Words Stronger Than Walls: The Poetry of Girls Incarcerated at JTDC


Cross-posted at Prison Culture

My friend and colleague Katy is a passionate advocate for young people. She has devoted a large chunk of her life to working with young people who are in conflict with various institutions (including the law). Along with being a gifted therapist, she also ran a poetry circle for incarcerated girls. As part of that work, she and the young women produced an excellent poetry chapbook titled “Words Stronger Than Walls.” I plan to feature poems from the chapbook periodically on the blog to highlight the talent that so many young people in trouble with the law possess. This is part of a continuing effort to feature more prisoner voices on this blog.

By a young woman at JTDC (August 2010)

From the introduction of the book:

CC JTDC is a closed system within a segregated city, and this is our attempt to communicate beyond these white walls. The girls at the Cook County Juvenile Temporary Detention Center (CC JTDC) are housed under the WINGS (Working In Nurturing Girls’ Success) program, and range in age from 13 to 18. In a given week, there could be more than thirty or less than fifteen girls detained for over a year or for just one night. I am the clinical social worker providing mental health services to the girls of WINGS, along with all levels of amazing staff. (Adults working in detention are known by their last names only, and the juvenile residents cannot have their last names published.) There is much to say about our current (deeply unjust) justice system, but one of the fundamental issues is how it dehumanizes Chicago’s children. I started the poetry group in April 2009 as a space in which these kids were not being corrected, shaped, or taught, allowed to share a quiet moment of creativity and equality between staff and residents.

Once a week the girls who want to participate in Poetry Circle move downstairs to the classroom area. We put the desks in a circle, pass out the opening statement, pencils, and notebooks, and get to work. Everyone reads a poem, everyone writes a poem, and everyone shares their poem in an atmosphere of supportive listening. We snap our fingers after each poet reads, you know, for a jazzy vibe. The Circle has had two fantastic Poetry Slams (and counting) where the girls and staff perform their work and everyone pitches in to provide artwork, snacks and support.

Ugly Little Monster
By Alejandra

All my life we lived with pain,
I’d rather sit here and watch the rain.
It all started when I was a little thing.
I would beg my daddy for stuff but nothing would he bring.
Alcohol and drugs took over his body.
All he ever does now is hit my mommy.
“Daddy please stop!” me and my sisters would yell.
He always yelled back, “I don’t care, I know I’m going to hell.”
Days went by and he stopped drinking.
Weeks later he’d come home and start again with the beating.
Mommy and my sisters moved out and left him.

I had always said I wanted to be like my daddy – a hero,
Once beer, weed, and cocaine took over I realize he wasn’t no “hero” –
He was a big old zero.
He passed away on August 22, 2008.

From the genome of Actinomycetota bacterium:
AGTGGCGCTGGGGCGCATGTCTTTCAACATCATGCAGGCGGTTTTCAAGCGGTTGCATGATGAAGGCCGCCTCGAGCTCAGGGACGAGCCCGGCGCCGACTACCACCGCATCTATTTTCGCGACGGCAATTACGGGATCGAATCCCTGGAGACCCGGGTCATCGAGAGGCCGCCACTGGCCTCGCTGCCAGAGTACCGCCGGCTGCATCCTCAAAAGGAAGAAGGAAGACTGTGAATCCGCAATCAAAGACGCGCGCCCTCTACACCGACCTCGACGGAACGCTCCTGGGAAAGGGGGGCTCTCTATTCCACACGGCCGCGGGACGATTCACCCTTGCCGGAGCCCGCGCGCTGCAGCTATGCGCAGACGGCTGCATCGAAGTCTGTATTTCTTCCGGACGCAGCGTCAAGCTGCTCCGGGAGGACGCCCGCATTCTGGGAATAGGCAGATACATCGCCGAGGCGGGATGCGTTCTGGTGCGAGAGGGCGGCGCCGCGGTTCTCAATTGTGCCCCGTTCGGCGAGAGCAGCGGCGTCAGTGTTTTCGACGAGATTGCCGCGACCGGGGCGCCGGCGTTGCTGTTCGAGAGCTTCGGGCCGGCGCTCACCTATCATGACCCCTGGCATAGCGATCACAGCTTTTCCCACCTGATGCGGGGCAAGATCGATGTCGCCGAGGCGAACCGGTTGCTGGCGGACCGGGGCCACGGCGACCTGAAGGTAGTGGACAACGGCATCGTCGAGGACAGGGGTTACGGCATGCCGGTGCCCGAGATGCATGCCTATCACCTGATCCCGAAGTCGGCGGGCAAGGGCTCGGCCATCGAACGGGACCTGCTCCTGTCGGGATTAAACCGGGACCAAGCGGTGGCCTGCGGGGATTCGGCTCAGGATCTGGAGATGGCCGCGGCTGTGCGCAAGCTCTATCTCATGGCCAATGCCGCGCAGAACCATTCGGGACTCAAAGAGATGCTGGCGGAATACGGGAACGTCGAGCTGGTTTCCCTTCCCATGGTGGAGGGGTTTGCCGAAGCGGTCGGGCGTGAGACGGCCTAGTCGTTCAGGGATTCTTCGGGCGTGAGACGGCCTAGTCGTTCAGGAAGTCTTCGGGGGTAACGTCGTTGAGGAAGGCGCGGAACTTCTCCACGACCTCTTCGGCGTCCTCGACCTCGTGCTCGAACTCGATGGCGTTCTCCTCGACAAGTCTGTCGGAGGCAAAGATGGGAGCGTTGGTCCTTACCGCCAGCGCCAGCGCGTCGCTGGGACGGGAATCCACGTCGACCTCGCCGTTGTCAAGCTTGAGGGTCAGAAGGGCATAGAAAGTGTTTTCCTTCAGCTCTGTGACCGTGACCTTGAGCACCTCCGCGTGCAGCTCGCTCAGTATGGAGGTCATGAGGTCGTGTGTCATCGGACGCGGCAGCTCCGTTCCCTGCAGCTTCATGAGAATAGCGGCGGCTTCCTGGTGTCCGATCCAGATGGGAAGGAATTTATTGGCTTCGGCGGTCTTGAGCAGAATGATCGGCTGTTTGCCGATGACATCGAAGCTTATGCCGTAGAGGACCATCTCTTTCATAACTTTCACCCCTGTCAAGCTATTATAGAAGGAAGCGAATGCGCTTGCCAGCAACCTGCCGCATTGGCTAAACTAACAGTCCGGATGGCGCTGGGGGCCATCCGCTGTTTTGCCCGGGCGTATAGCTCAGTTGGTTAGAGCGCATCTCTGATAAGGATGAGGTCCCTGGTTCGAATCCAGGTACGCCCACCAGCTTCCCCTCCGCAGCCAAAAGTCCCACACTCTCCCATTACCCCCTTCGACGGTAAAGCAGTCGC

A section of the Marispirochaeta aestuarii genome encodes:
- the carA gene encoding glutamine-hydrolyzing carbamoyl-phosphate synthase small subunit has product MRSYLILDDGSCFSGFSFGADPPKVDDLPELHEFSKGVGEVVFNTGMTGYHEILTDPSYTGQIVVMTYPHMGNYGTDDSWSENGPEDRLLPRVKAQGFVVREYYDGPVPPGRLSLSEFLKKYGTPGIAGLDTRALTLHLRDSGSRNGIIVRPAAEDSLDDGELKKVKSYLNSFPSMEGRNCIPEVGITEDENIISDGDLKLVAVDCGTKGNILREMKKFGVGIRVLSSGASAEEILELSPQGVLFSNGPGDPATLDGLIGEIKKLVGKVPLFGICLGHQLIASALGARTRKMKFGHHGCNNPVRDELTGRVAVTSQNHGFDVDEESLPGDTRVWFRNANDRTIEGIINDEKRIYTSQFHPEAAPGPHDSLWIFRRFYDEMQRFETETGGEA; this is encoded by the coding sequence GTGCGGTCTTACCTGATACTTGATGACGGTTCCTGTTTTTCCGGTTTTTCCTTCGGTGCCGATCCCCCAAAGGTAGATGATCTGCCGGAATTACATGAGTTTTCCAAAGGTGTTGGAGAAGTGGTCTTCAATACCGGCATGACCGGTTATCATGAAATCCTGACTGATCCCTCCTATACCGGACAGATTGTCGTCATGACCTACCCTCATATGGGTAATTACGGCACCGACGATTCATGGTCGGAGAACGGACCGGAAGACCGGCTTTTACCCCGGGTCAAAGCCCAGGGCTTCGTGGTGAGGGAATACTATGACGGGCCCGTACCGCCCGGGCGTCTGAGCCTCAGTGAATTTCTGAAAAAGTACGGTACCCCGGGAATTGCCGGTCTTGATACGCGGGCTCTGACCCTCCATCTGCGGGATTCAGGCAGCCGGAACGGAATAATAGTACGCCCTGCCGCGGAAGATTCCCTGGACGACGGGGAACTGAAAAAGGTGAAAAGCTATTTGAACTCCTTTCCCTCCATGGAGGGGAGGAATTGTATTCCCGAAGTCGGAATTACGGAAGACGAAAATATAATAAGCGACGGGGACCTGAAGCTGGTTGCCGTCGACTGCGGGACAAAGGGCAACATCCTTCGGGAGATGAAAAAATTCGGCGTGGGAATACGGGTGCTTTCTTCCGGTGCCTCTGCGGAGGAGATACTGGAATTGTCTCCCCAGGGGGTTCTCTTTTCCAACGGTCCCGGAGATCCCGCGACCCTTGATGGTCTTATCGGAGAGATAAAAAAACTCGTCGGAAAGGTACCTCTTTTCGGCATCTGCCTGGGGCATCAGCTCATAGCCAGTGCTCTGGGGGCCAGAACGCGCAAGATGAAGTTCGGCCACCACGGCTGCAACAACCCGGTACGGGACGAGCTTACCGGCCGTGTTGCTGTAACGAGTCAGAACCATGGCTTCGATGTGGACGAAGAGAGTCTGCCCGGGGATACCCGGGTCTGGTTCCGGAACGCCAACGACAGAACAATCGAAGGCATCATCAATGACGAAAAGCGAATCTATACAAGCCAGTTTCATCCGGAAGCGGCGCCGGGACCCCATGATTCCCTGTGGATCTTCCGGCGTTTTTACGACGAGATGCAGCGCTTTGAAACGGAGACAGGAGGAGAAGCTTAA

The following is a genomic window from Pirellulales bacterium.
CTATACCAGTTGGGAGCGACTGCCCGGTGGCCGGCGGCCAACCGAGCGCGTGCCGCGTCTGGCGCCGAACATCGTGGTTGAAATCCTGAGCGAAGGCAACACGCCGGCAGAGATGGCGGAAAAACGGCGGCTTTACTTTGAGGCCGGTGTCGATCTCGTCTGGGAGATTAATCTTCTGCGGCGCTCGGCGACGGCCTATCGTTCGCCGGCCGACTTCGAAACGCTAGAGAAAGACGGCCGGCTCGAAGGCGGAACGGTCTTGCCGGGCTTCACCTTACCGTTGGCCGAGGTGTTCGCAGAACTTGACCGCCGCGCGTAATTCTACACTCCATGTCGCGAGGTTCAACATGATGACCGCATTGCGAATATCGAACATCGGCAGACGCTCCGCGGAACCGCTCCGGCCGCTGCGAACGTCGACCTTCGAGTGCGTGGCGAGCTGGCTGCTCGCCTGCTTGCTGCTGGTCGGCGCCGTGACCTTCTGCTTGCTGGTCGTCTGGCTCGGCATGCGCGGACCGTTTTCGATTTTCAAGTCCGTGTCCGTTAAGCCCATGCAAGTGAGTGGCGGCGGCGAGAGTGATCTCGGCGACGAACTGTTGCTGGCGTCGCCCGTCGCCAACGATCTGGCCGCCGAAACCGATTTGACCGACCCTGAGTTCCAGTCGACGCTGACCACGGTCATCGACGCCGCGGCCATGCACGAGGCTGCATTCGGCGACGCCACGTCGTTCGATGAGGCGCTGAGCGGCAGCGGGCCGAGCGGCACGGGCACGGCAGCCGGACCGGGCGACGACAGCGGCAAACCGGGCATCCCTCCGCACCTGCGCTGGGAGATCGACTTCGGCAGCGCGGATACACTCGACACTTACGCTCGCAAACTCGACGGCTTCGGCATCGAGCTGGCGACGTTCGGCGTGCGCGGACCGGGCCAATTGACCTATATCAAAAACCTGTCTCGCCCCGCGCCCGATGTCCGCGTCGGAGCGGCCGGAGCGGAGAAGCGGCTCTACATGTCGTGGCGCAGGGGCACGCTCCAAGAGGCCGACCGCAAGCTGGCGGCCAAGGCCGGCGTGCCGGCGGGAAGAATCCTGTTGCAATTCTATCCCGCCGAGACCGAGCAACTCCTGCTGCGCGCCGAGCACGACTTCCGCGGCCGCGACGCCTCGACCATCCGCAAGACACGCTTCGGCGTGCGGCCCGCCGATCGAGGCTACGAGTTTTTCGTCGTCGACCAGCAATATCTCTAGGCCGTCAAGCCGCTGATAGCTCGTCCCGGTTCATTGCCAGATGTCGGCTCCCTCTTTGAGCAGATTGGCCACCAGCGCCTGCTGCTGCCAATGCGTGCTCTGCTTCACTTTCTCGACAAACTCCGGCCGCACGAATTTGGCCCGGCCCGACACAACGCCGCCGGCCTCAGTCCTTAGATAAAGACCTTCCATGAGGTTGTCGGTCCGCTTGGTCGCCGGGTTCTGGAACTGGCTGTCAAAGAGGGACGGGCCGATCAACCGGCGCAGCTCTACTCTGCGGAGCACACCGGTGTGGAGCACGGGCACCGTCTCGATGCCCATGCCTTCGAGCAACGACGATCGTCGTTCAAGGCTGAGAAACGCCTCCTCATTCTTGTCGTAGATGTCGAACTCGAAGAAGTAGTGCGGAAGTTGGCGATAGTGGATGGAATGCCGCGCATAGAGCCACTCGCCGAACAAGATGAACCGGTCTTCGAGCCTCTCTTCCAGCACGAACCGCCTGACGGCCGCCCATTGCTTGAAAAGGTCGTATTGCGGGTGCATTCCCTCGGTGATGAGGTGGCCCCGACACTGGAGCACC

I want this to be a dream so I could awake.
I’m getting older and I wanna live my life,
But I’m going through his same steps, playing with knives.
Weed, liquor, and cocaine have all been in my system.

Now mommy don’t want me
cause she compares me to Daddy
She keeps calling me a monster.
I guess I’ll live my life full of pain and disaster,
Because as much as I wanna change I keep dancing with the devil.
I hope and pray he doesn’t take me forever.

For now I am what everybody calls me:
“Ugly Little Monster just like yo daddy.”

My Life
By Ray

My life it’s not perfect or right.
It was almost taken overnight.
Bullet to the hip could have paralyzed me for life –
Tears running down my eyes
Screaming for help
no one in sight.
Laying in the hospital bed,
I thought I was gone.
Never going back to the crib
leaving my family all alone.
My life it’s not perfect or right
In and out of JTDC
How did I end up here
Well: gang banging drug slingin’
Not going to school
All of this, it’s not cool
My life it’s not perfect or right
But I thank God every day of my life.

Wait Patiently & Pray
By Rikita

I hate being locked up in a place where I can’t get out.
I hate that the system is slow and don’t go the full route.
I hate that Cook County don’t report what is really going on behind these walls.

All I can do is wait patiently and pray

I hate hearing these doors “POP” when it’s tome to get up.
I hate wearing the same color clothes — pink and blue.
I hate seeing WINGS CCJTDC everywhere I go.
I hate going back and forth to court every two weeks.

All I know is God will lead me on and I will continue to PRAY.

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About chicagogirltalk

We are a group of women who are working together to support young women who are incarcerated in our local juvenile jail.

2 thoughts on “Words Stronger Than Walls: The Poetry of Girls Incarcerated at JTDC

  1. I work in youth and family court in Edmonton Canada as a youthworker for the Youth Criminal Defence Office. I was really touched by the poetry, and filled with an overwhelming sense that these girls are very sincere. I hope tehy will soon be out of custody, and have the supports and opportunities to be the best they can be. They all have great spirit, and a lot to offer others.

    Mark Cherrington

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